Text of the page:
Published: September 07, 2021 on our newsletter Security Fraud News & Alerts Newsletter.
A new RAT (Remote Access Trojan) found hiding in apps on Google Play Store has capabilities that shocked those who discovered it. Dubbed Vultur, it’s a banking malware found by ThreatFabric earlier this year that targets banking apps and cryptocurrency wallets in particular, but harvests other PII (personally identifiable information) as well. Vultur also hides in Android mobile apps that include Facebook and Messenger, WhatsApp, Tik Tok, and Viber Messenger. ThreatFabric finds Vultur is a malware to be reckoned with, and Android mobile app fans need to know what to look for when app shopping in the Google Play Store.
What’s In a Name?
ThreatFabric chose the name Vultur based on the large bird of prey. Vultures follow their victims closely from above, watching everything they do. ThreatFabric finds this malware’s biggest threat is stealing data by recording what’s shown on a victim’s mobile device screen, also closely watching everything they do. It also uses keylogging to copy the keystrokes made by the device user.
Combined screen recordings and keylogging are Vultur’s main strategy for stealing banking data and Vultur can also be scaled to size depending on the attacker’s goal. The two features are a real-time way to capture everything needed to perform financial fraud. It records all the PII used on a device, including login data with passwords and access tokens, and usernames for bank accounts and cryptocurrency wallets. Some of the crypto wallet targets are Binance, HitBTC, Coinbase, and Coinbase Pro.
Where Vultur originates, according to ThreatFabric’s Mobile Threat Intelligence Portal, is when it’s loaded onto a victim’s phone using infected apps from the Google Play Store. They believe Vultur is based on a connection to a well-known dropper named Brunhilda. Dropper malware is designed to carry and conceal malicious programs to a device using built-in code. They’re difficult to detect by most virus scanners, which explains how Vultur escapes Google Play Store’s scanning apps for viruses before making them available.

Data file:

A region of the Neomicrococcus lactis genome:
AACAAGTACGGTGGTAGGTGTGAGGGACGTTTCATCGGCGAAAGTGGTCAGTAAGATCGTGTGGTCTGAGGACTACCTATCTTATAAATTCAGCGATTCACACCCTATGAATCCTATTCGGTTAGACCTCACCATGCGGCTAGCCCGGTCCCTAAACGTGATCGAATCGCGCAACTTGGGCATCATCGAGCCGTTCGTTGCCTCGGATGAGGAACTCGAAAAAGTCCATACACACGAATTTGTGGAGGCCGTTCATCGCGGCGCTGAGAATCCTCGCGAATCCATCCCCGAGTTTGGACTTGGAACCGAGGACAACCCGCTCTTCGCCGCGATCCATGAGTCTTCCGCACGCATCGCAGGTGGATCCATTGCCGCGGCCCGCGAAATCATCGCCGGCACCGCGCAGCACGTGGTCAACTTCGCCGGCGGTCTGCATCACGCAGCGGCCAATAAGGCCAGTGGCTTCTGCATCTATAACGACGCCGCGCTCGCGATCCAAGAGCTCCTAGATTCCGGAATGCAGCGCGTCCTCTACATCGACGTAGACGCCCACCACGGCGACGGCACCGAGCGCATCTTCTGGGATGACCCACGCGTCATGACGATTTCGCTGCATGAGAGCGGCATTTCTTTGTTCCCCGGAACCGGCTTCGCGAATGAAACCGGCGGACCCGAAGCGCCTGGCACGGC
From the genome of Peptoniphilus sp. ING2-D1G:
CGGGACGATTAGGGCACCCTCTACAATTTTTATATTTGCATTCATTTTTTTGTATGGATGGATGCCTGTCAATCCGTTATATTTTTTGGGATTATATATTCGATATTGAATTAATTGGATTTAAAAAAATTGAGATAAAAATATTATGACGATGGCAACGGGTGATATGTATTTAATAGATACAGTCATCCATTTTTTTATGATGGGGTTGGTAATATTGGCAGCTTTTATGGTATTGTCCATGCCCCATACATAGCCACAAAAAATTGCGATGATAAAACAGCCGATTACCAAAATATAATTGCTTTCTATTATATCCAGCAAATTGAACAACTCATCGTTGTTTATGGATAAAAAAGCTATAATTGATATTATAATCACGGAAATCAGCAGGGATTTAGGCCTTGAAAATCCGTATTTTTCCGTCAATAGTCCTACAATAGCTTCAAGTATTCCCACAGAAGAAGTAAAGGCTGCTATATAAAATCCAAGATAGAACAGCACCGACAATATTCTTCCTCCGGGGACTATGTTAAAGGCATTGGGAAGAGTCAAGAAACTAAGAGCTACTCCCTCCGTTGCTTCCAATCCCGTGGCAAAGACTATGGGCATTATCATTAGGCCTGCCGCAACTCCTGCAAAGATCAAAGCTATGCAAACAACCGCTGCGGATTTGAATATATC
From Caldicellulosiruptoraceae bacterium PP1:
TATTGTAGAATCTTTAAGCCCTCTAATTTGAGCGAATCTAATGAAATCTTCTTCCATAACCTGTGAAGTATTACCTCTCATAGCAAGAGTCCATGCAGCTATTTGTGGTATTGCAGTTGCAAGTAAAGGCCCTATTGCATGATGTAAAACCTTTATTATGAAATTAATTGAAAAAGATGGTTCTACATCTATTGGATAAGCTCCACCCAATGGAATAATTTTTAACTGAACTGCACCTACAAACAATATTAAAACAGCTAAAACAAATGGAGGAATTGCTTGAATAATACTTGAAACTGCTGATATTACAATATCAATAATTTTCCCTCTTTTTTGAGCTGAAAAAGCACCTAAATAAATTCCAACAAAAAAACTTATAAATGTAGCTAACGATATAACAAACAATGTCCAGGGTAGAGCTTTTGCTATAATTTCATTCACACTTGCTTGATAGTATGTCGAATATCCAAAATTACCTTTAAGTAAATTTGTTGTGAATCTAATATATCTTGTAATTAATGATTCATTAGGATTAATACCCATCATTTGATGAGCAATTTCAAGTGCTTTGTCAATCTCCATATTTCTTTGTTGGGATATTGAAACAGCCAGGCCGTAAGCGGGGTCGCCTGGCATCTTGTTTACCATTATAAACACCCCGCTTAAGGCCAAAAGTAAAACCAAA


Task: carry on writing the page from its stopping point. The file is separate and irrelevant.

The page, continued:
Keep Vultur Grounded
Don’t use apps from third party app stores, otherwise known as “sideloading.” These sites rarely, if ever, scan apps for malware before making them available.
Use apps from known and trusted developers. Always read app reviews before downloading as they can point out troublesome issues. However, users should know that some reviews can be faked.
Pay attention to pop-up windows during download that ask for permission to data and device features not necessary for the app to run.
Use trusted antivirus solutions on all devices as they can alert you to viruses before downloading.
Keep your mobile device operating system and other software updated. Updates typically have fixes for security bugs.
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